“Dove Sta Amore” Short Film by K Taylor (PDF)

Below is the link to a short film I wrote called “Dove Sta Amore”. I got the title from a Ferlinghetti poem of the same name, though the context has been altered completely and unapologetically. Please let me know what you think!

DOVE STA AMORE

-K

Advertisements

of/with issue two

Click HERE to read of/with issue two, featuring a couple of poems from my collection A Sleep/Less Night (FowlPox Press).

A Project in Planning

I recently learned of the death of poetry Christopher Mulrooney  (who I had the pleasure of publishing in my outfit, Dink Press, through out Dink Mag, as well as a digital chapbook of his entitled Buson orders leggings). I am attempting to write a biography of this great poet and could use your help. If anyone has any information on Mulrooney or if you’ve had the pleasure of working with him, please contact me at kristopherdtaylor@yahoo.com. Any and everything will be very helpful. 
Many Thanks,
K Taylor 

An A-Z of Books

A friends sent me this A-Z questionnaire, thought I should give it a go.

Author you’re read the most books by

William Burroughs, for sure. There are at least 15 on my shelf now, all well-worn.

Best sequel ever

Not really a sequel, but rather a “volume two”, Jim Morrison’s The American Night. Something about this poetry collection still gets to me, and it is much better than the first volume they released called Wilderness.

Currently reading

“The Blood of the Air” by Philip Lamantia and “Life Against Death” by Norman O. Brown.

Drink of choice while reading

Coffee.

E-reader or physical book

Physical, a lot easier to jump around.

Fictional character you would have dated in high school

Nadja from Breton’s “Nadja”. Gotta have a little crazy to keep things interesting.

Glad you gave this book a chance

“John Dies at the End” by David Wong. It was a nice escape from the normal stuff I read. I really enjoyed it.

Hidden gem of a book

The works of Barton Smock, and I could argue the poetry of Richard Brautigan. I can’t seem to find it in print.

Important moments in your reading life

Reading “Howl” by Ginsberg completely changed my idea of what poetry was and opened my eyes to it. Being given a copy of Mailer’s “Barbary Shore”.

Just finished

“Manifestos of Surrealism”-Andre Breton
“The Theban Plays”-Sophocles

Kind of books you won’t read

I am not a fan of fantasy, wizards and goblins type stuff.

Longest book you’ve read

I can’t remember. Recently “Call Me Burroughs” by Barry Miles and “Literchoor is My Beat” by Ian S. MacNiven, both of which were rather thick.

Major book hangover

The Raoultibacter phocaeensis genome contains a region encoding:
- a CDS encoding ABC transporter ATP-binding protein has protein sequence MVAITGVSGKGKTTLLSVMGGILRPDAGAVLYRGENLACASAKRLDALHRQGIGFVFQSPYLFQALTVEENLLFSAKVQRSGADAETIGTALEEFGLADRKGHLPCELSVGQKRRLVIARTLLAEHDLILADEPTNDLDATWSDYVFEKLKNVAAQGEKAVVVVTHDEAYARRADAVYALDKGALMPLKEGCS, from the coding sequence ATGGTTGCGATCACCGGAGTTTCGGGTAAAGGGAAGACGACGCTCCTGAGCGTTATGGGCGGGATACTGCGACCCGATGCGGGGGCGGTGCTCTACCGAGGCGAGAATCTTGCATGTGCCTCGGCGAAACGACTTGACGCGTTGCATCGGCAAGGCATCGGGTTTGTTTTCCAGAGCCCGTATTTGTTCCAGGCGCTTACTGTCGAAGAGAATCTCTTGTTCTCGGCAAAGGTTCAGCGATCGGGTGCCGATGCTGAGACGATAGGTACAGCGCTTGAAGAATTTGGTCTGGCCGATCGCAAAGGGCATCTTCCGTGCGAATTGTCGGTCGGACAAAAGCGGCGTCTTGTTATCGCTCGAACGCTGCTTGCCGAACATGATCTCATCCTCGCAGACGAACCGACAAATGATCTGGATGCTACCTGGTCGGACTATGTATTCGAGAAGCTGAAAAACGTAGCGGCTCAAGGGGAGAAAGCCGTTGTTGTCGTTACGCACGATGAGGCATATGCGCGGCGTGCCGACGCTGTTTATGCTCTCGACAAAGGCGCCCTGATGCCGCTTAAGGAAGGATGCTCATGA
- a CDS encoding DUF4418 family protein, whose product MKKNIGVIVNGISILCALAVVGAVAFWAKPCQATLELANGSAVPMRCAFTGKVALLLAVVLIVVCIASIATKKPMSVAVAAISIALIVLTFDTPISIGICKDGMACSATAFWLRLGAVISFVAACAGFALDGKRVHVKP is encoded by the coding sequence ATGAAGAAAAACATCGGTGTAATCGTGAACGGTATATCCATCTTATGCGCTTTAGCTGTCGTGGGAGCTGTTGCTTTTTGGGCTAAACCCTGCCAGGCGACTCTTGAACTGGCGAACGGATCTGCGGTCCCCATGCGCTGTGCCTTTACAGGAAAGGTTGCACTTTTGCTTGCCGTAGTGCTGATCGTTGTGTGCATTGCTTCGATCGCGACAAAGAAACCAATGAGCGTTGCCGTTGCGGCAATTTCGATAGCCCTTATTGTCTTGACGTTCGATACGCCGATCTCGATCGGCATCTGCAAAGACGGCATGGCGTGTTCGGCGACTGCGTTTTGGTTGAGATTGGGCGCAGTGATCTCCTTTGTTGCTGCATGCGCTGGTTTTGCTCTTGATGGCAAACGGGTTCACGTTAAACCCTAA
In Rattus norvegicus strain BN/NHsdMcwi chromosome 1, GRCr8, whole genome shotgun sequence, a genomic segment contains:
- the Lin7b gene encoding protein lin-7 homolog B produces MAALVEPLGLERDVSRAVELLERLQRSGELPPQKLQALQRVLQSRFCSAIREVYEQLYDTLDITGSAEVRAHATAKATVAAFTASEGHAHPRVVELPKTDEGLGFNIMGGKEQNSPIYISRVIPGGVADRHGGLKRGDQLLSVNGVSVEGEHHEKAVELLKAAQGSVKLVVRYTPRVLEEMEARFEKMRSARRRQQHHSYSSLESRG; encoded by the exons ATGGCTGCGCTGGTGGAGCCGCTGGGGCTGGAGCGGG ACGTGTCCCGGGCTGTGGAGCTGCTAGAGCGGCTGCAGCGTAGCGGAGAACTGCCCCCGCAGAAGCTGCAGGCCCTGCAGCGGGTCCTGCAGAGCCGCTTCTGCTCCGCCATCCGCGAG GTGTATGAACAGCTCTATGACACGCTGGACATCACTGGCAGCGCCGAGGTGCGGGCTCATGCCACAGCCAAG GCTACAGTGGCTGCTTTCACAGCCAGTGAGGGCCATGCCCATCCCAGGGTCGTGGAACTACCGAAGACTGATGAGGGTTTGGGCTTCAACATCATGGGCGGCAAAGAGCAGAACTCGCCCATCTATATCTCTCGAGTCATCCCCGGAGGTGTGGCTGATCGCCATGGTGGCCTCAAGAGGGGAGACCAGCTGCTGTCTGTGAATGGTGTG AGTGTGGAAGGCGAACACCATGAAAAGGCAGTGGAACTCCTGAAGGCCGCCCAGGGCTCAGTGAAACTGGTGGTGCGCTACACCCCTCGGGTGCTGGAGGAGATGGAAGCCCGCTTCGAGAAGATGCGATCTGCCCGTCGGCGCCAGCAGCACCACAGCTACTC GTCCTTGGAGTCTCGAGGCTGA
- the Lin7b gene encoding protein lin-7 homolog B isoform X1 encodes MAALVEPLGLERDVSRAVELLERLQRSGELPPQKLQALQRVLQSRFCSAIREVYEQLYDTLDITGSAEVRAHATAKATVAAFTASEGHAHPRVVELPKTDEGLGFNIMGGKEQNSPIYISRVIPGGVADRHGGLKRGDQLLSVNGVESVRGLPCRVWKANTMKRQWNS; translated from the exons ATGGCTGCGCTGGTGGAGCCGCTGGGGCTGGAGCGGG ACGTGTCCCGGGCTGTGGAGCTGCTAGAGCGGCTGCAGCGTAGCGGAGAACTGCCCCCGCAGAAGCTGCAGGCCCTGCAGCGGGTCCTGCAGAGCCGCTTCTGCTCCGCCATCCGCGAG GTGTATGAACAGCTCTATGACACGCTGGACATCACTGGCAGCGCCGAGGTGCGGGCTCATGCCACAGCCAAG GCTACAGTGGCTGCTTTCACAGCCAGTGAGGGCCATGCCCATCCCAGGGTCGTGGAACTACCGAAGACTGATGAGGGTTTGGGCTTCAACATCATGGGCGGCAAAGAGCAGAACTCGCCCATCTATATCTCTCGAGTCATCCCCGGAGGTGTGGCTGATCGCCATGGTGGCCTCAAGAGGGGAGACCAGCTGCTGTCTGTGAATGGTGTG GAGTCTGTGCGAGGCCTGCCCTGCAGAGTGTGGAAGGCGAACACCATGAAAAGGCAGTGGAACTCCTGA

“Call Me Burroughs” by Barry Miles. It tore me up.

Number of bookcases you own

Three.

One book you’ve read multiple times

“The Stranger” by Camus, it is the book I go to to get back into reading.

Preferred place to read

The front steps.

Quote from a book you’ve read that inspires you

Man proposes and disposes. He and he alone can determine whether he is completely master of himself…” from The First Manifesto of Surrealism by Breton.

Reading regret

Not reading Lorca sooner. 

Series you started and need to finish

I’m not really a series guy. 

Three of your all-time favourite books

“The Theban Plays” by Sophocles
“A Season in Hell” by Arthur Rimbaud
“The Stranger” by Albert Camus

Unapologetic fan-boy for

Burroughs.

Very excited about this release

My publishing outfit, Dink Press, is releasing some great stuff in September.

Worst bookish habit

Saving books I know I’ll never read for sentimental value.

X marks the spot: start on the top left of your shelf and pick the 27th book

“English and American Surrealist Poetry” Edited by Edward B. Germain

Your latest purchase

“The Complete Poems of Philip Lamantia”

Zzz-snatcher book (last book that kept you up far too late)

“The Theban Play” by Sophocles. 

A Sleep/Less Night: A to Z, Fowlpox Press, 2015

It has been a while since I’ve mentioned my chapbook, A Sleep/less Night: A to Z (Fowlpox Press). You can read it HERE, in its entirety. Still grateful to Virgil Kay, the publisher of Fowlpox Press for accepting the piece.

I wrote the entire chapbook in a single night and the only editing was done the next morning over the course of around three hours as I typed the poems from my chicken-scratch drafts written on a few folded/stapled pieces of printer paper, then re-typed them from my typewriter (where I made a few more minor edits) into a word document. Moments later I hit send and by the end of the day I got an enthusiastic “yes” from Virgil Kay. Within a week the work was published and floating around the web. Very grateful, indeed.